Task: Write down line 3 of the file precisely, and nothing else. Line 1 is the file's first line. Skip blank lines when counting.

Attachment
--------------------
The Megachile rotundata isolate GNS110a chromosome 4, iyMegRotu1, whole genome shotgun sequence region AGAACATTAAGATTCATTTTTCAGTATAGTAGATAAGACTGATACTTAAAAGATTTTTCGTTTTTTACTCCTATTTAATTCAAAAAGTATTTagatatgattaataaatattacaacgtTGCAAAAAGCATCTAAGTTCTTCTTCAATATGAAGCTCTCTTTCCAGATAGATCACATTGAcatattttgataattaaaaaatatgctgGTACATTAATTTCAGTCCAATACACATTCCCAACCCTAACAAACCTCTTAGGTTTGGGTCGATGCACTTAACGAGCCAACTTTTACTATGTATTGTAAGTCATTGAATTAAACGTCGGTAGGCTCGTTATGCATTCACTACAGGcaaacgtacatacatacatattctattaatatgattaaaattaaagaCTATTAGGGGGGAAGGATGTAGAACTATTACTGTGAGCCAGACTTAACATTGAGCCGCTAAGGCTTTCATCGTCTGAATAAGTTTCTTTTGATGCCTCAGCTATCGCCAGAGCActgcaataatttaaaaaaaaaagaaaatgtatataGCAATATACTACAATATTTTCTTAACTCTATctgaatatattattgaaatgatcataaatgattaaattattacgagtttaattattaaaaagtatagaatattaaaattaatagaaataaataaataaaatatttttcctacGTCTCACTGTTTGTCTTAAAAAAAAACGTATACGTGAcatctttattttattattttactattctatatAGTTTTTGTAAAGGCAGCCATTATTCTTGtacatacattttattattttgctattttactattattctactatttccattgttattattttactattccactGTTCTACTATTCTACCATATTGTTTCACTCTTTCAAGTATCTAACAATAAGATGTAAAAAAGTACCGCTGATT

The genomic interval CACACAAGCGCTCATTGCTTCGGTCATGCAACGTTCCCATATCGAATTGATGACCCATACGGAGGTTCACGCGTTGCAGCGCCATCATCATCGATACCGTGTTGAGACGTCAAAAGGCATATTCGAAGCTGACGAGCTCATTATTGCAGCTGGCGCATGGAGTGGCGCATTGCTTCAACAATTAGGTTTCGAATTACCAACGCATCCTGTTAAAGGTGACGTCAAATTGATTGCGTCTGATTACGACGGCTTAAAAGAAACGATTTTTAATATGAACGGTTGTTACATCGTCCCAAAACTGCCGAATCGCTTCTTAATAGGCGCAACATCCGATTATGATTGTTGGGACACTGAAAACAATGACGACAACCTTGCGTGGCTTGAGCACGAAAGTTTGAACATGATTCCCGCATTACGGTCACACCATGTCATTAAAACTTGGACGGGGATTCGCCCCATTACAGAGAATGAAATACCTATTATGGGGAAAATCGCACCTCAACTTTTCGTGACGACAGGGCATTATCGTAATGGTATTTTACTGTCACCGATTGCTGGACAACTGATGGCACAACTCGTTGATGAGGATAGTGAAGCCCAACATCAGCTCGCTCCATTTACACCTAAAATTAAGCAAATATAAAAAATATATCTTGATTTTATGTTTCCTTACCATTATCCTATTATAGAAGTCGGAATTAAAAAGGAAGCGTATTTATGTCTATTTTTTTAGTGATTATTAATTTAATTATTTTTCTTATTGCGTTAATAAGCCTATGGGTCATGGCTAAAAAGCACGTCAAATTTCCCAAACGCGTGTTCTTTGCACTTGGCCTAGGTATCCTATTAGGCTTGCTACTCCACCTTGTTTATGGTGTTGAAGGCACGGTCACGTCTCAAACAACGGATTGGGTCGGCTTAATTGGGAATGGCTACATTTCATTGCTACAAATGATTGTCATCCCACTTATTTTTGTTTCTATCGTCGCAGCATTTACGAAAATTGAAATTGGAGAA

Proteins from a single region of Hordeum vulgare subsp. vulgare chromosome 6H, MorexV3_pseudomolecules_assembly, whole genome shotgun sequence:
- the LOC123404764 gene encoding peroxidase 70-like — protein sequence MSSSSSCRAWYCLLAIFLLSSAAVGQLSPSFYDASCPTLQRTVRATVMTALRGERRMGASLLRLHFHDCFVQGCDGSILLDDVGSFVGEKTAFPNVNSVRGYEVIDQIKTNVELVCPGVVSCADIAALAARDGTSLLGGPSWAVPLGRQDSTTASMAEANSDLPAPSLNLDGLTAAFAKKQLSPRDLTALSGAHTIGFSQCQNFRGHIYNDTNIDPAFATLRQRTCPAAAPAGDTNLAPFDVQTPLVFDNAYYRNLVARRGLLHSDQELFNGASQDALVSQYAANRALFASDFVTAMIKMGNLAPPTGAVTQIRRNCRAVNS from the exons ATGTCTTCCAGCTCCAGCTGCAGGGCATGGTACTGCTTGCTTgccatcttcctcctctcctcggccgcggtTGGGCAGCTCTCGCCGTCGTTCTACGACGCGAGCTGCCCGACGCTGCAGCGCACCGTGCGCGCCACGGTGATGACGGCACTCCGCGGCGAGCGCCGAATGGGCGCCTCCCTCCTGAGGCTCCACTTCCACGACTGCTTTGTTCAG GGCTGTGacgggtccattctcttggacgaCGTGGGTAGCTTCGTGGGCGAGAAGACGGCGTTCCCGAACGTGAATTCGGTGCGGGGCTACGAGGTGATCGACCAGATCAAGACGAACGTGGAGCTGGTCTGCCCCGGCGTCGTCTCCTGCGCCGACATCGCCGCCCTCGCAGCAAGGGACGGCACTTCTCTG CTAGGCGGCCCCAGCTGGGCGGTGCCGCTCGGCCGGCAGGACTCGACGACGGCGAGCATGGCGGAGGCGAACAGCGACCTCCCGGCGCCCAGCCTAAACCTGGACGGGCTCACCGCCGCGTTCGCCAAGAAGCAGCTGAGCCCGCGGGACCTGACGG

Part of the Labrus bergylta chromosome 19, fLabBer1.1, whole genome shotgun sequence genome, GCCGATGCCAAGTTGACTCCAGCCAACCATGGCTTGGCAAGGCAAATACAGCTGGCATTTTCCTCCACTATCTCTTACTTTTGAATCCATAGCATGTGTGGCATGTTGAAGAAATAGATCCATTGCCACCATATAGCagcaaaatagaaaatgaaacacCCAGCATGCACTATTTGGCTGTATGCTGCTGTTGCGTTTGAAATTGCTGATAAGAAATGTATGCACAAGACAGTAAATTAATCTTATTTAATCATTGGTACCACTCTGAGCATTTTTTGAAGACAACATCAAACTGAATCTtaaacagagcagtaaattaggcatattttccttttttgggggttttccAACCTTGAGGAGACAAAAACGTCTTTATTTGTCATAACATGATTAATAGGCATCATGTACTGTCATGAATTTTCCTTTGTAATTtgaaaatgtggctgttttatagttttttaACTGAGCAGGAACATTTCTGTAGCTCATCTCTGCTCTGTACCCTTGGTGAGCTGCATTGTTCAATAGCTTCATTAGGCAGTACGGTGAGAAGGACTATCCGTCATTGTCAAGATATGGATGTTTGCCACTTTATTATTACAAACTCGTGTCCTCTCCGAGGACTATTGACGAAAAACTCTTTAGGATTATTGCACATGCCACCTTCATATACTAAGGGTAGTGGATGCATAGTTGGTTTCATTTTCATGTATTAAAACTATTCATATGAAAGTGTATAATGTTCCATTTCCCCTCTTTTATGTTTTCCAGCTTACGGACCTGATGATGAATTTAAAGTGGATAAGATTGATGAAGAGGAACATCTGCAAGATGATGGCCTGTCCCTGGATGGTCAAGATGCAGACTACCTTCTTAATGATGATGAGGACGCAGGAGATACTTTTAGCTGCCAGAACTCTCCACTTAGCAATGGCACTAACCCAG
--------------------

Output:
Proteins from a single region of Hordeum vulgare subsp. vulgare chromosome 6H, MorexV3_pseudomolecules_assembly, whole genome shotgun sequence: